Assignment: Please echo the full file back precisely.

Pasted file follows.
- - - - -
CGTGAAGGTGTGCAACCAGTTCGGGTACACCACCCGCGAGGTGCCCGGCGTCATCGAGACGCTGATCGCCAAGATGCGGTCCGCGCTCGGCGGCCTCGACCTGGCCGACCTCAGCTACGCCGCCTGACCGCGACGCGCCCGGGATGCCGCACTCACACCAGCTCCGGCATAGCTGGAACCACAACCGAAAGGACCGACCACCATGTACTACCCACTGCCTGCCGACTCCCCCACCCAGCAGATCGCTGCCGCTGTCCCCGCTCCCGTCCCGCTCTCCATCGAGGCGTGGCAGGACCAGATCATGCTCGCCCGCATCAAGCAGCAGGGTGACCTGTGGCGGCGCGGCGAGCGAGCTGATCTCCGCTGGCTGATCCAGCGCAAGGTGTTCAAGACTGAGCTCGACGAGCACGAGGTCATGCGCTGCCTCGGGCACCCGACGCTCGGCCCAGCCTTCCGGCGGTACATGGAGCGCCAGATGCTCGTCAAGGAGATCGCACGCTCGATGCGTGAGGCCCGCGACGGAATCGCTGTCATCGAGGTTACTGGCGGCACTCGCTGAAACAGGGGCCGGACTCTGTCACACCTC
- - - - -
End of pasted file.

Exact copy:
CGTGAAGGTGTGCAACCAGTTCGGGTACACCACCCGCGAGGTGCCCGGCGTCATCGAGACGCTGATCGCCAAGATGCGGTCCGCGCTCGGCGGCCTCGACCTGGCCGACCTCAGCTACGCCGCCTGACCGCGACGCGCCCGGGATGCCGCACTCACACCAGCTCCGGCATAGCTGGAACCACAACCGAAAGGACCGACCACCATGTACTACCCACTGCCTGCCGACTCCCCCACCCAGCAGATCGCTGCCGCTGTCCCCGCTCCCGTCCCGCTCTCCATCGAGGCGTGGCAGGACCAGATCATGCTCGCCCGCATCAAGCAGCAGGGTGACCTGTGGCGGCGCGGCGAGCGAGCTGATCTCCGCTGGCTGATCCAGCGCAAGGTGTTCAAGACTGAGCTCGACGAGCACGAGGTCATGCGCTGCCTCGGGCACCCGACGCTCGGCCCAGCCTTCCGGCGGTACATGGAGCGCCAGATGCTCGTCAAGGAGATCGCACGCTCGATGCGTGAGGCCCGCGACGGAATCGCTGTCATCGAGGTTACTGGCGGCACTCGCTGAAACAGGGGCCGGACTCTGTCACACCTC